Demands for Cardiff Bay link road construction

August 2, 2011 3 Comments »
Demands for Cardiff Bay link road construction

Civic leaders at Cardiff council have called on the Welsh Government to finally complete a ring road to ease traffic congestion.

The Eastern Bay link road, from east Cardiff to the Bay, would effectively complete a circular dual-carriageway system all the way round the capital when added to the M4 to the north and the existing A4232 Ely link road to the southwest.

Plaid councillors Neil McEvoy and Lisa Ford – in charge of economic development and transport respectively – said the project was vital for the growth of Cardiff. But a transport expert said funding for public transport schemes to get more people out of their cars must be the priority.

The 3.4-mile Eastern Bay link road, long seen as the missing link in the capital’s road network, would connect the Ely link road to the Lamby Way/Rover Way roundabout and run along the coastline, cutting congestion in areas like Newport Road.

Coun McEvoy, deputy leader of the council, said: “My ambition is for Cardiff to be a connected business location that can attract multinational companies and drive prosperity in Wales. Completing the Eastern Bay link would really open up the city, create stronger links to the east and allow Cardiff businesses to connect to Bristol, London and the M4 corridor. The economic impact would be vast.”

Coun Ford added: “Countless studies have identified the daily commute as one of the key factors in levels of people’s happiness. Currently too many of us travelling in from the east are sat in traffic for hours each week. Compare this to the stress-free commute from the west.”

Costings suggest the scheme would cost several hundred million pounds. It was previously suggested it could be funded through a private public partnership or as a toll road. But Coun McEvoy cited a 2008 study which said that for every pound spent on the road the Cardiff economy would make £2.82 back through increased economic competitiveness.

“That represents good value for money and I believe that the Eastern Bay link is potentially the most important road in Wales,” Coun McEvoy said. “Through investing in less than 6km of road we could create a connected capital city, enhance the quality of life for the citizens of Cardiff and strengthen Cardiff’s ability to deliver economic renewal in Wales.”

But Professor Stuart Cole, from the Wales Transport Research Centre at the University of Glamorgan, said the link road should be “way down” on the list of priorities. Instead, he said, the Welsh Government and Cardiff council should concentrate on capitalising on the electrification of the Great Western main line.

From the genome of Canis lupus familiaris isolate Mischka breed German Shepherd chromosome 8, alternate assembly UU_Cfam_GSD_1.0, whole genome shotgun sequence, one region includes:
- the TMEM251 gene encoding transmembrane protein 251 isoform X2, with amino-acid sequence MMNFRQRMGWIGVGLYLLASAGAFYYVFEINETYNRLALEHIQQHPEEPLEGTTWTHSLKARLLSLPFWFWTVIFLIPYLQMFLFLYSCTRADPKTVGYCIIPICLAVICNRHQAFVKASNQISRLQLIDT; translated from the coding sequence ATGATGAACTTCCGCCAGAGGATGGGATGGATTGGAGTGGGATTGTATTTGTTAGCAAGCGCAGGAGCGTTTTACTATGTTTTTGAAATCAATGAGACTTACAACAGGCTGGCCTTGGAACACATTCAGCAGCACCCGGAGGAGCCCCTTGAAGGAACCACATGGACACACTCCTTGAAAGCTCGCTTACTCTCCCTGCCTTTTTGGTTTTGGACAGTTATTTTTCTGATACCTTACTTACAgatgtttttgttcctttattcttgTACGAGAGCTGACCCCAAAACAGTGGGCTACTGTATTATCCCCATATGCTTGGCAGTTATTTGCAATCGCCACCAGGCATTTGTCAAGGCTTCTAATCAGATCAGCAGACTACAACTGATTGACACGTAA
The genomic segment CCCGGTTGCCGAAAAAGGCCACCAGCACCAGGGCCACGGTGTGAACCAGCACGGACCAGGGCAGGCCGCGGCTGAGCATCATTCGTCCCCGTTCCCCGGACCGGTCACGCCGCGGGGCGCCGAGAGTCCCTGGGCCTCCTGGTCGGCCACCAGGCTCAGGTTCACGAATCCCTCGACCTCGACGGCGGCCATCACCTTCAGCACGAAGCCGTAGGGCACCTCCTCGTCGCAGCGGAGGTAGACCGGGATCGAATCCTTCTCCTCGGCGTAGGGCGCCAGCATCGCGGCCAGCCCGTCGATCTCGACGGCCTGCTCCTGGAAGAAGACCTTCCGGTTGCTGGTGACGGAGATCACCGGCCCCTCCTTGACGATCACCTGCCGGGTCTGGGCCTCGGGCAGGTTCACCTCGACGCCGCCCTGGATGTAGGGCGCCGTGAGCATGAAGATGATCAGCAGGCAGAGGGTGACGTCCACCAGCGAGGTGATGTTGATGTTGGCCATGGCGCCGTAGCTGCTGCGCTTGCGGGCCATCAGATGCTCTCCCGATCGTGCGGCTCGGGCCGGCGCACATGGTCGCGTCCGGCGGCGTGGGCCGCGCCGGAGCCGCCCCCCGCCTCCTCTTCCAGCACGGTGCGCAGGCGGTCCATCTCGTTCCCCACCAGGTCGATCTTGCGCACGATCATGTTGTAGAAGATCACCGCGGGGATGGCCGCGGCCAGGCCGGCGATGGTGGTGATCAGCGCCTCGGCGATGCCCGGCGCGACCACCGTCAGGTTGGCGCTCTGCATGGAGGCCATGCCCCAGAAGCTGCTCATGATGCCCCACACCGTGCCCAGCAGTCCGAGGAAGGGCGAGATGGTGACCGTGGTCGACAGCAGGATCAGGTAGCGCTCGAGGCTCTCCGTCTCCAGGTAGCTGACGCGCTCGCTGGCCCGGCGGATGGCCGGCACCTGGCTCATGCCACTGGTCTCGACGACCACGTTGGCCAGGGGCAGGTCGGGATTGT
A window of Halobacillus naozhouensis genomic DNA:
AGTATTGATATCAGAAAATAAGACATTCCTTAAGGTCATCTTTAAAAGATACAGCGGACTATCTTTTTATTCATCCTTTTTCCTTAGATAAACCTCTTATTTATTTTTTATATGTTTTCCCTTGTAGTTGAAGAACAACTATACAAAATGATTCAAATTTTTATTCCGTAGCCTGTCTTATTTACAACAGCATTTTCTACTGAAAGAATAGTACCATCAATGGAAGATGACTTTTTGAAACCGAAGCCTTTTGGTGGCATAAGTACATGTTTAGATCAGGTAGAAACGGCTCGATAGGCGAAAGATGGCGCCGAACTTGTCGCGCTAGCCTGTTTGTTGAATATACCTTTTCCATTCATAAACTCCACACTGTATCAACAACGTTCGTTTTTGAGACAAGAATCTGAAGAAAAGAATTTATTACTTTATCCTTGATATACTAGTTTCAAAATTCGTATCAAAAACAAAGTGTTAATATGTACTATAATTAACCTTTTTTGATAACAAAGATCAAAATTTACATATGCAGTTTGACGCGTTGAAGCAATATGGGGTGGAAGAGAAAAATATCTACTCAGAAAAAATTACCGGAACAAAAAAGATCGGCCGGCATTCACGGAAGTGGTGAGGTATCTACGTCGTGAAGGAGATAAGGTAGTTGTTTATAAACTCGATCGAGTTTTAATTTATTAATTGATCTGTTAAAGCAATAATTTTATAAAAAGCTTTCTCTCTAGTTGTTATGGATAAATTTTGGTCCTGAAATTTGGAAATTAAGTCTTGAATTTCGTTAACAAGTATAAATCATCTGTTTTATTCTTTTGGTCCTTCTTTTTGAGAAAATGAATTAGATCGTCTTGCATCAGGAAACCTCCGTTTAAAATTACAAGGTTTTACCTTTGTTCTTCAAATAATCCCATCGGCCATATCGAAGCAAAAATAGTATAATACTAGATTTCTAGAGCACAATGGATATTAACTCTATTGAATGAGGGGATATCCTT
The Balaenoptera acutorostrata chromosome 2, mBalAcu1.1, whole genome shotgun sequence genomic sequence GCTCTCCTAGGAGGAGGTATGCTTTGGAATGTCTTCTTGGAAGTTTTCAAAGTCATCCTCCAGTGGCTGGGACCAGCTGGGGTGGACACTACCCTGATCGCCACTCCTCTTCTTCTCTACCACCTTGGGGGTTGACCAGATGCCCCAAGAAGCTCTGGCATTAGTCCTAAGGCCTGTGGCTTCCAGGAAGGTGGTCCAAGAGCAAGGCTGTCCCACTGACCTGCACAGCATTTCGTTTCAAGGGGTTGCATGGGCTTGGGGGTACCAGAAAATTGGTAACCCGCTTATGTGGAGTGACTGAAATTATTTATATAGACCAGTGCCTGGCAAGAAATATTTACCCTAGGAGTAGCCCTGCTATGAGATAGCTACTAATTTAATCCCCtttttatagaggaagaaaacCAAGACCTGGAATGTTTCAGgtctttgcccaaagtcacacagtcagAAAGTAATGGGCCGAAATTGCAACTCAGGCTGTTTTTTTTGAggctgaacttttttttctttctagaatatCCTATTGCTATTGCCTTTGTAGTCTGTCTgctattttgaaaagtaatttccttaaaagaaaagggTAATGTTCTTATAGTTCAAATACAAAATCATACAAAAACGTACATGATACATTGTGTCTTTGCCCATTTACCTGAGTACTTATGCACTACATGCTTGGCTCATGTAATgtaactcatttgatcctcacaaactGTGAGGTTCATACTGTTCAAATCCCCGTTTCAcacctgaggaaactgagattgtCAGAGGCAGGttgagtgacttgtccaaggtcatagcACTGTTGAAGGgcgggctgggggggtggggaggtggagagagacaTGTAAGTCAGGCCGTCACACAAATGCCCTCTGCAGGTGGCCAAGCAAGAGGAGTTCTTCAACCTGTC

“What the Eastern Bay link road did in its original form was to take east to west traffic out of Cardiff and into the Bay,” he said. “Now we have got the opportunity of electrification we should concentrate on that, as it will take the traffic off the road and on to public transport.”

A Welsh Government spokesman said the link was not included in the National Transport Plan and was unlikely to be included in the rescheduled delivery plan due in the autumn.

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  1. Ian Perry August 2, 2011 at 5:00 pm - Reply

    Would Neil McEvoy and Lisa Ford please put forward a case study of a ring road that reduced congestion… As far as I know, ring roads encourage car ownership and use and result in more congestion. Beijing has SEVEN ring roads and yet remains grid-locked! Paris, Copenhagen and New York have closed major roads, reducing road congestion and commute times and costs in the process.

    It would appear that Cllr. Ford has not driven from the Ely Link road into Canton along Lechwith Road, past the Cardiff City stadium… those of us in the west also get stuck in grid lock – even if this is designed in by the councils obsession with traffic signals – for which there seems to be endless money.

    Cardiff Council does not appear to have the money to maintain its existing roads, including Wood Street at the heart of the city, so building more roads would seem to be financially unwise. Investing in rail and light rail would potentially reduce the costs of road maintenance and reduce the money going out of the city to purchase oil to burn…. whilst improving health.

  2. dadarse August 15, 2011 at 9:52 pm - Reply

    Electrification of the mainline will have no impact on traffic – most of the traffic is local and not coming from London. We need this final link in the ring road to be completed to take pressure of newport road and surrounds. People will not move to expensive, inflexible and unsuitable public transport just because some professor form a public transport pressure group says they should. there is a role for the private car, which will continue for the foreseeable future.

  3. KLR February 13, 2012 at 12:54 pm - Reply

    How will Electrification of the mainline help congestion in the east (or even west) of the city? It will not reduce internal city traffic as the mainline does not serve the cities internal stations. Only a reduction of commuter traffic form newport bridgend etc could possibly be seen as a benefit.

    The East of our city has no effective rail network at all, with not a single local station it is entirely dependent on a disconnected and substandard road network, the delay on this project is costing Cardiff businesses money and in turn costing Cardiff residents jobs.

    Yes in an ideal Cardiff we would all hop on a train to get to work every day powered by sustainably produced electricity but unless the council has plans (& space) to build a new rail network. We have to improve our road networks and vehicles to improve efficiency and emissions

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